Let the Customer Direct Your Queues

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IVR2In my last post I discussed offering choices to your customers. Here’s my second best practice that will accelerate in 2014: let the customer direct your queues.

These days it’s much easier to make adjustments to queue workflow, regardless of channel. If the change isn’t simple for your contact center, we need to talk! The cloud makes is so much easier, but that’s another topic for another day. Today we’re talking about customers directing your queues, so let’s assume it’s pretty simple for you to make queue changes and adjustments.

In my past experience working in contact centers, we arranged our queues based on our division of work: “Press 1 for Sales, press 2 for Service, etc. ” That’s how we divided our work. However, is it how the customer views their work with us? No. It was common to transfer between queues, and that extended the length of call, email exchange, chat session – you name it.

What if we looked at common service and sales situations from the customer’s perspective? Would we reorganize our queues and how work is divided? An inContact customer in healthcare noticed that there were a very high percentage of transfers between their two main queues. In fact, many customers wouldn’t even transfer – they’d hang up and dial the other queue. Over a period of about six months, they gradually cross trained their staff to handle work from both queues and migrated all calls to one unified queue.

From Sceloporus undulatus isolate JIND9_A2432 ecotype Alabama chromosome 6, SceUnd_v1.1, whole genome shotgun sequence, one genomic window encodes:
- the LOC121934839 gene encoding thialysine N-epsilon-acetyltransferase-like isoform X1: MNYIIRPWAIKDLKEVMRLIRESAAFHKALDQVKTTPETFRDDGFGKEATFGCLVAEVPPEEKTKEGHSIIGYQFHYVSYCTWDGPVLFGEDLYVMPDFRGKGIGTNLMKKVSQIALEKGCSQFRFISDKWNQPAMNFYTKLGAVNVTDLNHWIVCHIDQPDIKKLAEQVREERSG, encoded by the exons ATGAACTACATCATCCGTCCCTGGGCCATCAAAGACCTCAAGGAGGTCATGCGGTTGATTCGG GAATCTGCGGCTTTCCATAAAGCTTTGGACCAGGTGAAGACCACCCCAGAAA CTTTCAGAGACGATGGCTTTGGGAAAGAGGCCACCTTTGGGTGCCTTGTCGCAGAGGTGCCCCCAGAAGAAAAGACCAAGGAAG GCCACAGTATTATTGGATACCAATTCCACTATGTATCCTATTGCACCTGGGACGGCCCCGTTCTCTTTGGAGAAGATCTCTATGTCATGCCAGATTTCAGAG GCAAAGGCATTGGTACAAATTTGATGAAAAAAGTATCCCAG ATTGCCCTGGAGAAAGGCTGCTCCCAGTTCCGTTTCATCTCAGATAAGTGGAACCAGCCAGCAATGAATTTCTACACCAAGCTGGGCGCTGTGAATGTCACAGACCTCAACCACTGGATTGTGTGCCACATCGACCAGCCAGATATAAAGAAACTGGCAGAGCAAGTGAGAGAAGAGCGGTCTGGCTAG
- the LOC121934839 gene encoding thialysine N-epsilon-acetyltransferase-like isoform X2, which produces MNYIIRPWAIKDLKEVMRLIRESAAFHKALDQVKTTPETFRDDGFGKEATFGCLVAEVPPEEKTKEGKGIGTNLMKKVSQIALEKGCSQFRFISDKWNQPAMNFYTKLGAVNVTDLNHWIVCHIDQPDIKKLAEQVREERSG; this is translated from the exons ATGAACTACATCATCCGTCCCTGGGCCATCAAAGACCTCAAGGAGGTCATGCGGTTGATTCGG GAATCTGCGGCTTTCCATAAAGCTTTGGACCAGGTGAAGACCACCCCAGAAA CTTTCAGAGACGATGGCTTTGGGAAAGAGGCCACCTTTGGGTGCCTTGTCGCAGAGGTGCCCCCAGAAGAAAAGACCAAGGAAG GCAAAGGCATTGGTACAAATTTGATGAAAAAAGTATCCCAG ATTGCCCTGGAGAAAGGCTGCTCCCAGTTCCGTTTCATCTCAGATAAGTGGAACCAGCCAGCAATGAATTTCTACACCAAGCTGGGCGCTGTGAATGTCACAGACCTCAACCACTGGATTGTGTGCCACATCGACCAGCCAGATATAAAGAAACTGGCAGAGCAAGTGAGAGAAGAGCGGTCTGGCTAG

The AHT went up – more work was done by one agent. However total minutes in the voice channel went down. Why? Customers didn’t have to retell their story, or wait for an agent to warm transfer and tell agent #2 the story before completing the transfer.

Customer satisfaction went up. Agents were happier because customers were happier. No, it’s not all puppies and rainbows – retraining took time, and some agents couldn’t make the transition. However, the vast majority of agents successfully completed the cross-training and liked the variety of work.

Give it some thought – how would your customer organize their “work” with you? Could your queues be adjusted? You don’t have to do it as a flash cut – A/B testing can be an effective testing strategy if your platform is easy to adapt.

If you start investigating you might find there are hidden cost and efficiency savings in store for your contact center by organizing your work from the customer’s point of view.

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